Natty’s first patient of the morning was a villager who derived pleasure from dressing as a baby. Wearing nothing but a large diaper, he would roll around his living room carpet, soiling himself and gurgling nonsense at his appalled family. His wife had threatened to leave him and take the children, and this had finally persuaded him to seek help. “Mr Parker,” Natty smiled. “The only real treatment which exists for this disorder is to be strong. There is nothing more to it than that.”

Mr Parker blinked.

“I think you appreciate that you have a problem. You are embarrassed about this difficulty. And when you feel the compulsion to dress as a baby, you need to find a greater resistance within yourself. These things take time, of course, and it may be that the strength will come only when the time is right…”

Mr Parker nodded unhappily.

“There are inevitably all sorts of faddish therapies which you can indulge in, but the only real answer is to be strong.”

Mr Parker wandered out and Ellen’s name was called.

She described the visitations. “I don’t think that anybody is breaking into the house, but throughout the experience – the hallucination, I suppose it is – I am convinced that the visitor is real.”

“Mrs Howling…” Natty began. “The best thing to do would be to address the deep emotional problems which are causing your night terrors.”

Ellen agreed.

“But unfortunately, I can only treat your illness superficially, as it were, by merely getting rid of the symptoms.”

“Oh?”

Natty sighed wearily. “I have to close the surgery for a month. It’s a contractual obligation. I’m owed an arrears of holidays, and…” he shrugged in conclusion. “I’m going to prescribe some pills. They’re fairly cutting edge – in fact, they’re not yet available on the NHS. We obtain them from a specialist supplier in Ireland. They artificially replenish neurotransmitters, hormones, enzymes, and so on, in effect removing any need for sleep.”

“So I won’t need to… err… sleep?”

“It won’t be necessary, or indeed possible. Take three with every meal. Do not drive or operate any machinery whilst under this medication. You may experience some brief, light hallucinations, but they won’t distress you. Remember: nothing that you see is real.”

Natty was rising in his seat, smiling. “But what will I do with all the spare time?” Ellen protested.

“That’s up to you. It depends whether you want more work time or more leisure time.”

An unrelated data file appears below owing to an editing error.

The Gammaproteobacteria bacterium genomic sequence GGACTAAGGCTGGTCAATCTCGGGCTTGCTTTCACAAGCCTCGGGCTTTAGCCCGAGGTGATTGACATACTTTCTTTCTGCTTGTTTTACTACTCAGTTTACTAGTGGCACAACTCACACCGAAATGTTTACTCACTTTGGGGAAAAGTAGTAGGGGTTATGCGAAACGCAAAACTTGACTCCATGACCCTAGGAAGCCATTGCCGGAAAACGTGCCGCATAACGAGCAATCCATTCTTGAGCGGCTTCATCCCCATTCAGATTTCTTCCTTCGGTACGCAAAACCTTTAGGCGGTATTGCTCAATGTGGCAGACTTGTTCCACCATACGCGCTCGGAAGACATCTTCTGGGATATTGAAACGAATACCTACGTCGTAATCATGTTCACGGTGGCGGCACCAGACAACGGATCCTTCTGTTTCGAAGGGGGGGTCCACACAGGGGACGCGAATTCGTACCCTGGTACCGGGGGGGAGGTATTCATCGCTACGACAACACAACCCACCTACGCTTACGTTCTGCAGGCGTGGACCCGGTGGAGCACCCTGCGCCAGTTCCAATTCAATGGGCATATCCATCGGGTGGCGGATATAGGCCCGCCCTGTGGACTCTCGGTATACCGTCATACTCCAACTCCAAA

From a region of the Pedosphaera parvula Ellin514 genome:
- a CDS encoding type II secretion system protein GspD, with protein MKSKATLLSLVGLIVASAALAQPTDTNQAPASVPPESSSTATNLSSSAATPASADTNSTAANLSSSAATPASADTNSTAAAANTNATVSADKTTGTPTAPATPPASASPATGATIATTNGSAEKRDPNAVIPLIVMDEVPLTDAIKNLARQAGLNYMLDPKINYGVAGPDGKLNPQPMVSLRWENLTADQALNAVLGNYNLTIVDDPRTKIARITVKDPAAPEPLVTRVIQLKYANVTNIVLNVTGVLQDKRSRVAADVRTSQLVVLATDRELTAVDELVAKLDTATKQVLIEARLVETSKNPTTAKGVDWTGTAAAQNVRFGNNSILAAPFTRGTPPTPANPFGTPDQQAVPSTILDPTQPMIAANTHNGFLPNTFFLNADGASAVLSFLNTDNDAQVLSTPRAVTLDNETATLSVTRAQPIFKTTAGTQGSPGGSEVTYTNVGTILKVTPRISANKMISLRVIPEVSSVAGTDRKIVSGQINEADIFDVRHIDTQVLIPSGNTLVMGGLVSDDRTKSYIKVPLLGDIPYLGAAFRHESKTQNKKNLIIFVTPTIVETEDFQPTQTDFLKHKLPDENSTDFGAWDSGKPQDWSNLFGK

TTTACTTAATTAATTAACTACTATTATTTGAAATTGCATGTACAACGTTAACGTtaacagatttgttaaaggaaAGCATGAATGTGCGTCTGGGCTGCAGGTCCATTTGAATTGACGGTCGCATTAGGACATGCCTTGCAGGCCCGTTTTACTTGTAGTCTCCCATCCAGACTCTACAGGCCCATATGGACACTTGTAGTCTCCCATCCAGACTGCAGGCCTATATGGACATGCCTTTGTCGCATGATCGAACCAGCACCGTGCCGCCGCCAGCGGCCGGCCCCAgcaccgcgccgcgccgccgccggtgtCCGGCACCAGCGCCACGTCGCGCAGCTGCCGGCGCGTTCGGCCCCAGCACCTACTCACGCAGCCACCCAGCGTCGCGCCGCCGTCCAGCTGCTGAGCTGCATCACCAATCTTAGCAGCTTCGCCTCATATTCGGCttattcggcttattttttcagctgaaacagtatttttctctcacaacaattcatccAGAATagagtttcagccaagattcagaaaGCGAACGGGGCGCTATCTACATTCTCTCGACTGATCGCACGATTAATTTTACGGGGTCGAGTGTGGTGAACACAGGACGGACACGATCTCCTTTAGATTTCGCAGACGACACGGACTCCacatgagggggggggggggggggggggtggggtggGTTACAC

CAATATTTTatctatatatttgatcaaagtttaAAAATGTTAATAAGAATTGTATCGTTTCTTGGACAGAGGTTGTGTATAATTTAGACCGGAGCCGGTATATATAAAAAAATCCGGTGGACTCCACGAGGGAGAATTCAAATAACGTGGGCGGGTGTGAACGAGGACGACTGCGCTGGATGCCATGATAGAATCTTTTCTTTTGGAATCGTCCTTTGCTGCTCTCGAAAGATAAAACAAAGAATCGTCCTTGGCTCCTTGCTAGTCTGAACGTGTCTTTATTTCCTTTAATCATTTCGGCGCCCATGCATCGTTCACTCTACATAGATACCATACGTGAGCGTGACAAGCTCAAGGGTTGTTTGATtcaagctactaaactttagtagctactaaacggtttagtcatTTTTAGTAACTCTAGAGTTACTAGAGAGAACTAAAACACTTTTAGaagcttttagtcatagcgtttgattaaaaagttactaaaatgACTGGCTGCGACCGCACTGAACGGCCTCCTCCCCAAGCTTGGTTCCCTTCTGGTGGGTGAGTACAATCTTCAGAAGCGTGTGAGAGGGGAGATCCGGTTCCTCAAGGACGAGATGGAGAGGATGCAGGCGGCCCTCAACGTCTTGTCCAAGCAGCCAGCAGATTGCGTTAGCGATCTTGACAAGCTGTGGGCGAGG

“Neither!”

“Learn to play the piano. Knit! If you have any problems, then phone me at my home. I’ll just be sitting around the house. The nurse will provide you with my number. My wife has bought me one of those televisions, and if I can’t get any sense out of it, you’ll probably find me dismantling the thing. The technology is very intriguing. I doubt that the images are produced electronically, as the packaging claims – they are undoubtedly some variety of chemically-induced delirium.”

Ellen decided to show her face at the Coach and Horses. Walking over to the pub, she found herself briefly alone in a narrow walled lane, beneath huge, restless beech trees. Here, she was unsettled for the first time by a waking fear of the visitor’s approach – the idea of him nearing unseen, perhaps behind one of the dry-stone walls at her elbows. She quickly extracted the little plastic pot of pills from the pharmacy wrapping and, after twisting the cap this way and that, she finally cracked it open. She shook a few of the pills into the palm of her hand and quaffed them down.

She concentrated furiously on the sound of a car up on the main road, and this vague suggestion of a benevolent presence stabilised her. The odd thought then struck Ellen that the burial in the Landrover would not be so bad if she was wearing some sort of snorkel.

The Coach and Horses dated back to the sixteenth century. The pub’s ceilings were set with heavy oak beams and the rooms – however brightly and forcefully they were decorated – always remained shrunken and dank, conveying the gentle impression of poison. Ellen ordered a half-pint of ale and she joined Annie Mabbutt, the village schoolmistress, and her son Reg.

“Reg! I thought that you were on jury service?”

Reg grinned. “Well, these days there’s this new innovation. When you do jury service, they now give you this electronic “tag”.” An ankle was produced from under the table and waved in indication. “It’s so the Judge can spy on where you are. Hello Mr. Judge!” Reg called to the tag.

They all tittered wickedly.

“Err, Reg… If the Judge will let you away for a few days, I wonder if you could help us out with our harvest…?”

The mood changed abruptly. “You’ve got Gareth, haven’t you?” Reg demanded.

“Well yes, but…”

“The boy knows what he’s doing.” Reg stood and made for the bar.

Annie smiled. She leaned forward and, glancing around, she whispered intrepidly that, “he won’t work for a woman.”

The talk continued. Reg returned, with a pint for himself and a gin and tonic for his mother. “There’s another thing…” Ellen ventured hesitantly.

“Go on.”

“I wonder if you’ve heard anything from Pete?”

“Well I had a postcard, of course…”

“I had two,” Annie reported. “Although strictly speaking one was for the children at the school.”